The country’s productions and exports centre on the rents generated by its natural resources – especially its forests –, and are strongly concentrated in a few products and destinations.
Cote d’Ivoire is the largest economy in the WAEMU, and has had annual growth rates since 2012 that have been higher than almost all WAEMU comparators, as well as higher than Ghana, Sri Lanka, and Ethiopia (Elgazzar et al., 2019, p. 1)
In 2014, 53.1% of exports were made up of primary products, and 46.9% of processed products. Primary products remained dominated by export agriculture (78.4%) – mainly cocoa (46.2%), cashew (12%), and rubber (9.3%). They also included mining products (21%), including gold (10.7%), and crude oil (9.9%) (UNECA, 2015, pp. 12–13). Indeed, mining and oil production are on the increase (Miran-Guyon, 2017a, p. 10). This concentration exposes the country to shocks affecting its core products, whether they come from world commodity prices, climate, or harvest levels.
Wealth accumulation and consolidation at the top, including through illicit financial flows
Illicit financial flows, including capital flight, have been pervasive in Cote d’Ivoire. Cote d’Ivoire was cited among the top 10 African countries by cumulative illicit financial flows over the period 1970-2008, losing an estimated total of US$ 21.6 billion during the period, and ranking 7th out of the 10 countries. Cote d’Ivoire represented 3% of Africa’s total illicit financial flows over the period. Illicit financial flows are particularly large in the country’s major economic sectors, such as cocoa (HLPIFFA, 2016, p. 100).
Illicit financial flows have deprived Cote d’Ivoire of resources needed for its development. For example, a 2013 study looked at their effects on the mortality of infants and children under five, which was an indicator for Millennium Development Goal (MDG) 4. The study calculated the potential reduction in the years required for Cote d’Ivoire to reach MDG 4 from the year 2000 if illicit financial flows were eliminated, as compared with the actual rate of progress of the country between 2000 and 2011. It found a dramatic impact: without illicit financial flows, Cote d’Ivoire could reach the MDG indicators in 26 years, instead of 62.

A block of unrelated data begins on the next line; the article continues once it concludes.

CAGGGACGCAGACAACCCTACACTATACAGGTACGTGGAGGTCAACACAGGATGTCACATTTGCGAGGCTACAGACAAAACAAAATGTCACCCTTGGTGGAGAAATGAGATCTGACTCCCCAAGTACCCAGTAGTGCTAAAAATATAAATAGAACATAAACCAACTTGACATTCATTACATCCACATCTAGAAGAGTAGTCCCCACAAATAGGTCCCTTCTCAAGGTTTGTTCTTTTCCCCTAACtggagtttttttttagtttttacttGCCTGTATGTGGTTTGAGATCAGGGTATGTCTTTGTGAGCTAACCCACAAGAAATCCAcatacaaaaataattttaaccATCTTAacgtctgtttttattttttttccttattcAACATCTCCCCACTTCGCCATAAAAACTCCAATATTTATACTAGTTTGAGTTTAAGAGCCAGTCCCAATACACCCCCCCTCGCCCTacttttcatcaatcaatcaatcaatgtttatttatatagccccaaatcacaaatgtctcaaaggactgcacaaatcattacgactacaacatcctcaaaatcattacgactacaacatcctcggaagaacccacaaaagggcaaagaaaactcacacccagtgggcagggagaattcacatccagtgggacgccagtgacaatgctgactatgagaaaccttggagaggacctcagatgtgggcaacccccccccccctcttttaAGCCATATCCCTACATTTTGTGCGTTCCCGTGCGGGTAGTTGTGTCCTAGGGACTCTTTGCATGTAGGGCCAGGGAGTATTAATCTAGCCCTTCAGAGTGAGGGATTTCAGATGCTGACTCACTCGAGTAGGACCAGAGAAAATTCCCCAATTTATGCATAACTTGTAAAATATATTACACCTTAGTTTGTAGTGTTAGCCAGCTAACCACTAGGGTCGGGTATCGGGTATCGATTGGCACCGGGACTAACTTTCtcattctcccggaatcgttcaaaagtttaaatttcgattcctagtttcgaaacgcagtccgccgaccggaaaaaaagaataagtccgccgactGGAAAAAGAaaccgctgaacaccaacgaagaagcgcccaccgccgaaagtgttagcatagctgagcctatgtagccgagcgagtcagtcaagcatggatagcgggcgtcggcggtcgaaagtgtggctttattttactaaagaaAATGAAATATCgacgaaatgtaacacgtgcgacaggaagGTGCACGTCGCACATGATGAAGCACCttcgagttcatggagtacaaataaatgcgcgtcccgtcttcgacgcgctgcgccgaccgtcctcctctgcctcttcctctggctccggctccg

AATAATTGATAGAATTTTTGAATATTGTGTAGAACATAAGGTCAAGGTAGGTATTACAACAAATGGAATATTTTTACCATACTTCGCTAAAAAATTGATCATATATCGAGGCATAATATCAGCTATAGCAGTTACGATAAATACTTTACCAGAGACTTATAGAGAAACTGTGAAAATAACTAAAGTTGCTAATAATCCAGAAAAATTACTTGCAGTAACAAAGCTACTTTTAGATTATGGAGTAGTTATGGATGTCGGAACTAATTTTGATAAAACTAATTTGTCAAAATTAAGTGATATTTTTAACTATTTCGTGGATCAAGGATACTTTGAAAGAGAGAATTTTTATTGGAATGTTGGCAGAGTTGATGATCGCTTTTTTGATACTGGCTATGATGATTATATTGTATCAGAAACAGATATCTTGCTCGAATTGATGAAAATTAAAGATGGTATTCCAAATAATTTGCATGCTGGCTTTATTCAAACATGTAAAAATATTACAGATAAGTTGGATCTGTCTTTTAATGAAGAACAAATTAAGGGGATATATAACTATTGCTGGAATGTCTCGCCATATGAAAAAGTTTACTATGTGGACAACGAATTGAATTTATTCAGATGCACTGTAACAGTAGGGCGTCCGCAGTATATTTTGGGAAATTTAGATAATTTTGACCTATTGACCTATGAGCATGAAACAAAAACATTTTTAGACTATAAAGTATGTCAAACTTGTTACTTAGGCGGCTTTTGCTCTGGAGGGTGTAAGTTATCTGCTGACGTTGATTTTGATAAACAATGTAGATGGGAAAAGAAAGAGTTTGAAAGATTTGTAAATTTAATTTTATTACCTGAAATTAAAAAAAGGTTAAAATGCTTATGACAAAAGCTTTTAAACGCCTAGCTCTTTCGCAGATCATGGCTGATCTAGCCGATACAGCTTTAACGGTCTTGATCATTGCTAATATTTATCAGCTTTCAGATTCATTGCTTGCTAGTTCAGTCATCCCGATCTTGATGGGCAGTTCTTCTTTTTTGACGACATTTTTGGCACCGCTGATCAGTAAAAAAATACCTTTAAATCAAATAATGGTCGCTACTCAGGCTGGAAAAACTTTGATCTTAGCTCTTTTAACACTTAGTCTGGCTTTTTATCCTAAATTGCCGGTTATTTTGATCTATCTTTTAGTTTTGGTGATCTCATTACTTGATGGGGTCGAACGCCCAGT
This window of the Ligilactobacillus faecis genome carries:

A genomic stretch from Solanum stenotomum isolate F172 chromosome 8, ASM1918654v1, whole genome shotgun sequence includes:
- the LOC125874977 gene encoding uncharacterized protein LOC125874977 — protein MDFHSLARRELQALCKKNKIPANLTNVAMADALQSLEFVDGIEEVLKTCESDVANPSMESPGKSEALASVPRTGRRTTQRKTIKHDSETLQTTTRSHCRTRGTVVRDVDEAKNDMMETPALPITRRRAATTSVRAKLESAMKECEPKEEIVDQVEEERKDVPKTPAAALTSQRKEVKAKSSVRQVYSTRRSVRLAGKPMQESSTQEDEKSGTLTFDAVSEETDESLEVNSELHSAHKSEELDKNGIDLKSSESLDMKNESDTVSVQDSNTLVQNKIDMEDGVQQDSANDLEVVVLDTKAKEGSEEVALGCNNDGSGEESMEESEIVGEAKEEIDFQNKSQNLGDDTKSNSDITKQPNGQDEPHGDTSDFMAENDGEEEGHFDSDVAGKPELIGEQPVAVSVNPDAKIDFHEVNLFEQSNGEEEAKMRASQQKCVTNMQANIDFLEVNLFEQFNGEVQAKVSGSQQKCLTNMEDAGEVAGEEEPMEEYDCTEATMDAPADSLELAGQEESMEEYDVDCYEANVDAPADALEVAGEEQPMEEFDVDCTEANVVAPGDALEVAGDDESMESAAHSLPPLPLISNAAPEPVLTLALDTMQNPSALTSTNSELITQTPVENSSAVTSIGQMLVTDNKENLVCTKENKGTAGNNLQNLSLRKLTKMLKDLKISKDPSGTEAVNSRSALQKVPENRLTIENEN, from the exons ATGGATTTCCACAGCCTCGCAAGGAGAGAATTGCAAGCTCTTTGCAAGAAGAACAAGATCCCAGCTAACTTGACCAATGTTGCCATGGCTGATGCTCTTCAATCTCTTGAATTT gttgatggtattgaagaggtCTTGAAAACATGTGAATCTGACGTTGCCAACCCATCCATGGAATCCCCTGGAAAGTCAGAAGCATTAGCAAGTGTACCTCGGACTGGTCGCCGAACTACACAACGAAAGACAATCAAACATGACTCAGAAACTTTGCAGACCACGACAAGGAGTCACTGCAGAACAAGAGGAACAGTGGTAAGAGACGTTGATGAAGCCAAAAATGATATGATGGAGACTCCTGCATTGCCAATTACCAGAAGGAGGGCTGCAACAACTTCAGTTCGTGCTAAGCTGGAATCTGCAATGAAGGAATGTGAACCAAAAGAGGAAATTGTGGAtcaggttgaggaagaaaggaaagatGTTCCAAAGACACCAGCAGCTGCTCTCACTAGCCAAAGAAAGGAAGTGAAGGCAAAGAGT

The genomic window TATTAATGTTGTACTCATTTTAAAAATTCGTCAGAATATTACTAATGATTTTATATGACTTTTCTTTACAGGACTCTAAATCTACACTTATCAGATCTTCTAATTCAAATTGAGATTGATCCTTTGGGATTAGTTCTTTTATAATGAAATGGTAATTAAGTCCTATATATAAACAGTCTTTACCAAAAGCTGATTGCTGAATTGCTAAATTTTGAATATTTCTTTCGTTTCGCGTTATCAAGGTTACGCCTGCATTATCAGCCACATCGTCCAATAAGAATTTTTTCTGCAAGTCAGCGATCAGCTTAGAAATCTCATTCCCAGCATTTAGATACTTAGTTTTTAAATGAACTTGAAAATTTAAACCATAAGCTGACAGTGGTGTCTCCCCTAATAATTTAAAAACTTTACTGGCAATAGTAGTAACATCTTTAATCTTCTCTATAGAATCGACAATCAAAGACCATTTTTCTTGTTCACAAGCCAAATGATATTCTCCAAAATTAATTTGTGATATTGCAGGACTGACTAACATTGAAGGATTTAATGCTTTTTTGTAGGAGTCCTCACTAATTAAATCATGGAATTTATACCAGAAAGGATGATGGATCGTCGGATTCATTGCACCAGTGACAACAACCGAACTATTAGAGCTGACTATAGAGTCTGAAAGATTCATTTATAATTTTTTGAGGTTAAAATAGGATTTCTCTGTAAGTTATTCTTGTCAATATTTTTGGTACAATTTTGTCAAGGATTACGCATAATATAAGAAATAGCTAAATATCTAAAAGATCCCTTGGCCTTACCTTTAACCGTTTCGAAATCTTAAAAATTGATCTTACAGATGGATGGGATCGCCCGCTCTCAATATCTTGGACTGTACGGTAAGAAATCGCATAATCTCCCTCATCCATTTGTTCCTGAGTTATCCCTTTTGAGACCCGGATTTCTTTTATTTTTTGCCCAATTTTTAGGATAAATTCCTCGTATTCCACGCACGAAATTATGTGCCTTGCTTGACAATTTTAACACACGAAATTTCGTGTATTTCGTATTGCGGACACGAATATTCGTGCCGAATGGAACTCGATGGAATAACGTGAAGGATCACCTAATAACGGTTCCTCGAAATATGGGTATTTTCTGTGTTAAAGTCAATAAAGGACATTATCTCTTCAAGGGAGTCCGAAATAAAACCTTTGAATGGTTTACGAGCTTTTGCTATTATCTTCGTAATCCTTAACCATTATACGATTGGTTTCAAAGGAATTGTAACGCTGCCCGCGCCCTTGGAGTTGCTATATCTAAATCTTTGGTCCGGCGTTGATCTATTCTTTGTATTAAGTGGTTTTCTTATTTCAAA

Within Cote d’Ivoire, wealthy individuals belonging to the country’s political and economic elites have used illicit financial flows to consolidate and grow their wealth.
Income accumulation at the top
As with wealth, incomes are distributed highly unequally in favour of the wealthy, and official figures typically underestimate income inequalities, especially because they fail to accurately measure the income of the wealthiest. UNDP estimates that the richest 10% in Cote d’Ivoire hold 31.9% of the income share – with the richest 1% holding 17.1% of it –, whereas the poorest 40% hold a paltry 15.9%, according the latest UNDP estimates. The Gini coefficient at 41.5 likewise confirms that inequalities in income are strong (UNDP, 2019b, p. 310).
State capacities that remain weakened, and intensified corruption
Economically, the country has not yet recovered from the major structural crisis of the 1980s, and from the structural adjustment plans that international financial institutions imposed on it. Both grand and petty corruption seems to have intensified in recent years. It “has become widespread, from the highest levels of the state to everyday functionaries across the country” . Certainly, the latest Afrobarometer surveys suggest that, in public perceptions, corruption has strongly worsened.
Lopsided public policies that have not significantly reduced inequalities and poverty
Ouattara and his party have focused on ‘emergence’ through economic development, which it promised to achieve by 2020. This has precedent in former President Bédié’s mass investments in 1996 (Miran-Guyon, 2017a, p. 9). In the Ouattara regime’s rhetoric, macroeconomic emergence is preeminent. The stated ambition has combined “the desire for rupture, for a ‘new Ivorian’ and a new constitution, with the desire for continuity, a second economic ‘miracle’ like the good old days of Félix Houphouët-Boigny”.
Poor provision has prevented many people from using public services altogether, and forced high costs onto users
In contrast, under Ouattara, public provision of essential public services, such as health care and education, has remained low (Elgazzar et al., 2019, p. 7). Health care is one well-documented area where the insufficiency and poor use of public budgets – related to health but also all other essential services – has had extremely negative effects, directly and indirectly. Poor provision has prevented many people from using public services altogether, and forced high costs onto users.